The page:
A Quick Guide to A Midsummer Night’s Dream

By Kalina Ko, Literary Intern

A Midsummer Night’s Dream was written by William Shakespeare sometime in the years between 1594-1596. It is considered one of Shakespeare’s comedies and is one of his most widely performed plays. The story has been adapted to many mediums including classical music, ballet, literature, and film.

What is A Midsummer Night’s Dream about?

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Theatre in Shakespeare’s Time

A Brief History of Shakespeare's Theatre

By Kalina Ko, Literary Intern

The iconic donkey-headed Bottom in A Midsummer Night’s Dreamis part of a group of amateur actors, commonly referred to as “the mechanicals.” In Shakespeare’s time, it was fairly uncommon for a group of non-professional actors to come together to put on a classical production, as in Pyramus and Thisbe. Yet, the play-within-a-play does offer clues as to what theatre might have looked like then.

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Finding Our Inner Fairies

By Kalina Ko, Literary Intern

What would A Midsummer Night’s Dream be without fairies?

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Rosemarie Kingfisher (Cobweb, a fairy) and James Lewis (Robin Goodfellow) in rehearsal.

The mythology of fairies is incredibly widespread and varied. The term “fairy” itself dates back to the middle ages of Europe. However, similarities have been found between fairies, nymphs from Greek mythology, jinni from Arabic mythology, and other creatures in other cultures. Traditionally, fairies were viewed as very physically beautiful but evil and untrustworthy characters. They were often blamed for various tragedies and misfortunes. Common folklore related to fairies are fairy rings, circular rings often made up of mushrooms. There are a number of gruesome fates that can befall a human if they enter a fairy ring.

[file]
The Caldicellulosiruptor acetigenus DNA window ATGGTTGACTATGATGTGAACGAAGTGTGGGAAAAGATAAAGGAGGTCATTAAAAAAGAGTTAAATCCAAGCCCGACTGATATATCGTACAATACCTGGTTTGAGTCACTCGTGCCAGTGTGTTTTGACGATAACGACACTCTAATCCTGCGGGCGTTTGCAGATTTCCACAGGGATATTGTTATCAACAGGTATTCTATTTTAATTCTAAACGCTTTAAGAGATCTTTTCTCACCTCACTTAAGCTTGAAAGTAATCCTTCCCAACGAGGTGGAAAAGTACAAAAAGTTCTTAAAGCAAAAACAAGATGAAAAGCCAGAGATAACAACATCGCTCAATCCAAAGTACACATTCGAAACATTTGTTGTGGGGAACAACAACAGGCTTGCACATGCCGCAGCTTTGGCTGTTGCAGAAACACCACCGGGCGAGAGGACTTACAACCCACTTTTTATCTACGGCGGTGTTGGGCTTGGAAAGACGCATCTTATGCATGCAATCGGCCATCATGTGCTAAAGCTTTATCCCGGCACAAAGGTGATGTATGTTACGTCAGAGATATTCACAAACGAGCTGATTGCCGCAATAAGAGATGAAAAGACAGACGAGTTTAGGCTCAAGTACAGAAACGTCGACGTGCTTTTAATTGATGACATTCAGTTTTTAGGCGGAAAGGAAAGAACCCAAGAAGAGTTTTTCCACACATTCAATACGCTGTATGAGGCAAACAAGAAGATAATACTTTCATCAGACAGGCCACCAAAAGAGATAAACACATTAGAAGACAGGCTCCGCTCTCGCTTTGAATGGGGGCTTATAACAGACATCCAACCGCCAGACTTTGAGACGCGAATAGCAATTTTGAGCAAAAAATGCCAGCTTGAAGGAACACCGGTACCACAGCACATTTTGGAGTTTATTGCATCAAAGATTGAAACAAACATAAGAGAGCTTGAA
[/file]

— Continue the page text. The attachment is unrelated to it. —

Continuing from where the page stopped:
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Gods, Heroes, and Monsters, oh my!

By Kalina Ko, Literary Intern

Greek and Roman mythology has a wide and expansive influence. Recent movies such as “Wonder Woman” as well as classic novels such as “Frankenstein” all draw inspiration from Greco-Roman mythology. A Midsummer Night’s Dream is no exception. These are several pertinent mythological figures and stories that appear in the play.

Theseus and the Minotaur

In A Midsummer Night’s Dream, Theseus is the Duke of Athens. The minotaur does not feature in this play but some scholars have made the argument that donkey-headed Bottom is meant to represent a comical take of the minotaur. You might also recognize the story of Theseus from the 2011 movie “Immortals” and the 2006 movie “Minotaur.”

The minotaur was a terrifying monster – half-bull and half-man. They were the child of the queen of Crete and a bull. When the minotaur was born, the king of Crete ordered that a complicated labyrinth be built to cage and contain the beast. Every nine years, fourteen people were sent from Athens to be sacrificed to the minotaur.
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Welcome to Midsummer!

After last year’s Hamlet, which celebrated SFShakes’ 35th Anniversary Season, we’ve set our sights to funnier fare in the 2018 season with A Midsummer Night’s Dream. The enduring love story showcases its comic romantic complexities right up front: Demetrius and Lysander both want Hermia. Hermia is in love with Lysander, but her father would rather she be smitten with Demetrius.

And that’s just the Athenians. We’ve also got some fairies and a troupe of actors rehearsing a play to perform at the Duke’s wedding involved. At this point, a diagram may be helpful.

As you prepare your visit to the park (whether it’s dusting off the lawn chairs or trying to decide what to bring in the picnic basket), enjoy these creative summaries to bring you up to speed.